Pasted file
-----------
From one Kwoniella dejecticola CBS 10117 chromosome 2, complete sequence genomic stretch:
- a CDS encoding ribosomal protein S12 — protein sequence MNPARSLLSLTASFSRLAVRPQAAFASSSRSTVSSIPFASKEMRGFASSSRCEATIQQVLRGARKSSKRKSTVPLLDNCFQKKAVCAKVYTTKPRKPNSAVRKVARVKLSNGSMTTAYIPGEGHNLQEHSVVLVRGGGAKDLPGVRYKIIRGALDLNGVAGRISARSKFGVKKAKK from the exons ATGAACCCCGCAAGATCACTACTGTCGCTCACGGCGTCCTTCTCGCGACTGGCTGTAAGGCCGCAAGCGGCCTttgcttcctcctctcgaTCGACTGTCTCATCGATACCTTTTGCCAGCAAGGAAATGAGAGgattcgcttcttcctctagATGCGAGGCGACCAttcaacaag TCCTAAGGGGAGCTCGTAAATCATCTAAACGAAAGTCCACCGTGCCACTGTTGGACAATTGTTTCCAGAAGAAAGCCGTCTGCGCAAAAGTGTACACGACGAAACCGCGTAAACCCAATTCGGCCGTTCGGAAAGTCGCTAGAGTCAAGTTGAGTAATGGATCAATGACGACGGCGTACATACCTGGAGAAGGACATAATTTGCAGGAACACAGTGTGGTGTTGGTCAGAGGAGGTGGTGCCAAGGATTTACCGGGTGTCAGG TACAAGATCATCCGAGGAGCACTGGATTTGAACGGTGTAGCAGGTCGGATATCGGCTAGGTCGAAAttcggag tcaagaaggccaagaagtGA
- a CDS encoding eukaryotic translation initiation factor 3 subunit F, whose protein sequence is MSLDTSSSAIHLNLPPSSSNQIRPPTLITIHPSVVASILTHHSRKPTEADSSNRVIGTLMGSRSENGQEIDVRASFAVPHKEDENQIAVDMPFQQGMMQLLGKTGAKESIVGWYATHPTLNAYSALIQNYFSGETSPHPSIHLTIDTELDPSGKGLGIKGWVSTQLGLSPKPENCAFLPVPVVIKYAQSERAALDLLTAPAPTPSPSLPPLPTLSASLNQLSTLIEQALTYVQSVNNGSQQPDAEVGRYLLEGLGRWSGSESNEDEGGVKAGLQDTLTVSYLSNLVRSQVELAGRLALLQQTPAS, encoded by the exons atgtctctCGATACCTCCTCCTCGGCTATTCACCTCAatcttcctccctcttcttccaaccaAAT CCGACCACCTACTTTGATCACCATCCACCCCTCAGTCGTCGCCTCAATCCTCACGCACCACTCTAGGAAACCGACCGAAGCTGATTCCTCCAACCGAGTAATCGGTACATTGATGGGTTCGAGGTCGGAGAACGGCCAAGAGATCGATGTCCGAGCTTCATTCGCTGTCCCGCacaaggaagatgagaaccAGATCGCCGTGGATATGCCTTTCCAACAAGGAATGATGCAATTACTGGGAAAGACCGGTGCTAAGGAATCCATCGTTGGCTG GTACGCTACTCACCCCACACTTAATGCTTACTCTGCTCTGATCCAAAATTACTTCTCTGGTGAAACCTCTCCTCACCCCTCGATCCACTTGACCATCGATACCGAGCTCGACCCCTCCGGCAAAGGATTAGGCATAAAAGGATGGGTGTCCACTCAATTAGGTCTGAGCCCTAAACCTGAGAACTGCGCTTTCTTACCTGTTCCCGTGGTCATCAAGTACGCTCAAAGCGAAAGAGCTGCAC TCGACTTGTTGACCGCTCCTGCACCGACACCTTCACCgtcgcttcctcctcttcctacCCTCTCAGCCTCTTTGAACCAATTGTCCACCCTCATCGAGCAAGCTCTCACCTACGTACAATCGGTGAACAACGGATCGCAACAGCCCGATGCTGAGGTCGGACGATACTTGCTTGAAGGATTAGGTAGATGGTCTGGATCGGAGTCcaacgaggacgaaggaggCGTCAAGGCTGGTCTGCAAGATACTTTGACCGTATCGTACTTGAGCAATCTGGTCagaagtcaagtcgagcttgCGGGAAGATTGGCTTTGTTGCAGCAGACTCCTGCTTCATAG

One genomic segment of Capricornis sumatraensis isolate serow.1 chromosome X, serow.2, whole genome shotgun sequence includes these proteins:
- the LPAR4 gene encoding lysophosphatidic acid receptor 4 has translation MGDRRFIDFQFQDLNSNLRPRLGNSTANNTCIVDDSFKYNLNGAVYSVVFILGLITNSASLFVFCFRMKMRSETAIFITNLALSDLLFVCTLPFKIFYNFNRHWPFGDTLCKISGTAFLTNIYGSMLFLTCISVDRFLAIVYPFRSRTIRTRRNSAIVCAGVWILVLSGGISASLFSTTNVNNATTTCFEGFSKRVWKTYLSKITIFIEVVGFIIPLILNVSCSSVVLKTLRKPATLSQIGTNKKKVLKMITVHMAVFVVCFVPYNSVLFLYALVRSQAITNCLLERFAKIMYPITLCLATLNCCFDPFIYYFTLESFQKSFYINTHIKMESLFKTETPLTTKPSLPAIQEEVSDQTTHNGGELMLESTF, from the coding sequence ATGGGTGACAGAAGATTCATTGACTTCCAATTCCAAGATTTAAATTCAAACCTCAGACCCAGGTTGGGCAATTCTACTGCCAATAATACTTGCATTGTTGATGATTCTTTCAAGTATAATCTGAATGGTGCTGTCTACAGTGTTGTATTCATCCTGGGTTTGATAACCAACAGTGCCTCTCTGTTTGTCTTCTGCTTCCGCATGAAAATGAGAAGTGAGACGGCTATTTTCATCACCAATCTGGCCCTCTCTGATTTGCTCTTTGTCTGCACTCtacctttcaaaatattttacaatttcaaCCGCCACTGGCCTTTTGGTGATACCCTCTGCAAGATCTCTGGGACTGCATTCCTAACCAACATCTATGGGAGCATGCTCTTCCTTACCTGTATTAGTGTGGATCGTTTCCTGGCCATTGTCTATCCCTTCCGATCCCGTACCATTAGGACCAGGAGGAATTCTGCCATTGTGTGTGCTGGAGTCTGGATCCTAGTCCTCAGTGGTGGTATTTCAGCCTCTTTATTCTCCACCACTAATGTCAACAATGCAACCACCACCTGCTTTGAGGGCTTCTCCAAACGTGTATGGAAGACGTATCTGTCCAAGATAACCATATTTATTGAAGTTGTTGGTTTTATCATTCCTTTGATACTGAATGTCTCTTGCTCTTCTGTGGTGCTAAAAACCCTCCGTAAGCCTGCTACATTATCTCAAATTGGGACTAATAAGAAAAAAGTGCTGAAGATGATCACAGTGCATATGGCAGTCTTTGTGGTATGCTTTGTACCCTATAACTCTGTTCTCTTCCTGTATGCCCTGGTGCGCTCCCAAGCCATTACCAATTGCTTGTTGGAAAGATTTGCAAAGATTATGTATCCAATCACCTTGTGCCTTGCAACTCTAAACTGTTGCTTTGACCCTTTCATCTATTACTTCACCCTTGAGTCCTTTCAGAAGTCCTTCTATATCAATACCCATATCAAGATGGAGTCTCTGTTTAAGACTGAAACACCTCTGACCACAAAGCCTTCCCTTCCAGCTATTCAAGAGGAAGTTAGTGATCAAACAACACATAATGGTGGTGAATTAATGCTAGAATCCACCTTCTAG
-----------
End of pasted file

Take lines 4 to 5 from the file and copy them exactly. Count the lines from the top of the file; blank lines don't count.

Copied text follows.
One genomic segment of Capricornis sumatraensis isolate serow.1 chromosome X, serow.2, whole genome shotgun sequence includes these proteins:
- the LPAR4 gene encoding lysophosphatidic acid receptor 4 has translation MGDRRFIDFQFQDLNSNLRPRLGNSTANNTCIVDDSFKYNLNGAVYSVVFILGLITNSASLFVFCFRMKMRSETAIFITNLALSDLLFVCTLPFKIFYNFNRHWPFGDTLCKISGTAFLTNIYGSMLFLTCISVDRFLAIVYPFRSRTIRTRRNSAIVCAGVWILVLSGGISASLFSTTNVNNATTTCFEGFSKRVWKTYLSKITIFIEVVGFIIPLILNVSCSSVVLKTLRKPATLSQIGTNKKKVLKMITVHMAVFVVCFVPYNSVLFLYALVRSQAITNCLLERFAKIMYPITLCLATLNCCFDPFIYYFTLESFQKSFYINTHIKMESLFKTETPLTTKPSLPAIQEEVSDQTTHNGGELMLESTF, from the coding sequence ATGGGTGACAGAAGATTCATTGACTTCCAATTCCAAGATTTAAATTCAAACCTCAGACCCAGGTTGGGCAATTCTACTGCCAATAATACTTGCATTGTTGATGATTCTTTCAAGTATAATCTGAATGGTGCTGTCTACAGTGTTGTATTCATCCTGGGTTTGATAACCAACAGTGCCTCTCTGTTTGTCTTCTGCTTCCGCATGAAAATGAGAAGTGAGACGGCTATTTTCATCACCAATCTGGCCCTCTCTGATTTGCTCTTTGTCTGCACTCtacctttcaaaatattttacaatttcaaCCGCCACTGGCCTTTTGGTGATACCCTCTGCAAGATCTCTGGGACTGCATTCCTAACCAACATCTATGGGAGCATGCTCTTCCTTACCTGTATTAGTGTGGATCGTTTCCTGGCCATTGTCTATCCCTTCCGATCCCGTACCATTAGGACCAGGAGGAATTCTGCCATTGTGTGTGCTGGAGTCTGGATCCTAGTCCTCAGTGGTGGTATTTCAGCCTCTTTATTCTCCACCACTAATGTCAACAATGCAACCACCACCTGCTTTGAGGGCTTCTCCAAACGTGTATGGAAGACGTATCTGTCCAAGATAACCATATTTATTGAAGTTGTTGGTTTTATCATTCCTTTGATACTGAATGTCTCTTGCTCTTCTGTGGTGCTAAAAACCCTCCGTAAGCCTGCTACATTATCTCAAATTGGGACTAATAAGAAAAAAGTGCTGAAGATGATCACAGTGCATATGGCAGTCTTTGTGGTATGCTTTGTACCCTATAACTCTGTTCTCTTCCTGTATGCCCTGGTGCGCTCCCAAGCCATTACCAATTGCTTGTTGGAAAGATTTGCAAAGATTATGTATCCAATCACCTTGTGCCTTGCAACTCTAAACTGTTGCTTTGACCCTTTCATCTATTACTTCACCCTTGAGTCCTTTCAGAAGTCCTTCTATATCAATACCCATATCAAGATGGAGTCTCTGTTTAAGACTGAAACACCTCTGACCACAAAGCCTTCCCTTCCAGCTATTCAAGAGGAAGTTAGTGATCAAACAACACATAATGGTGGTGAATTAATGCTAGAATCCACCTTCTAG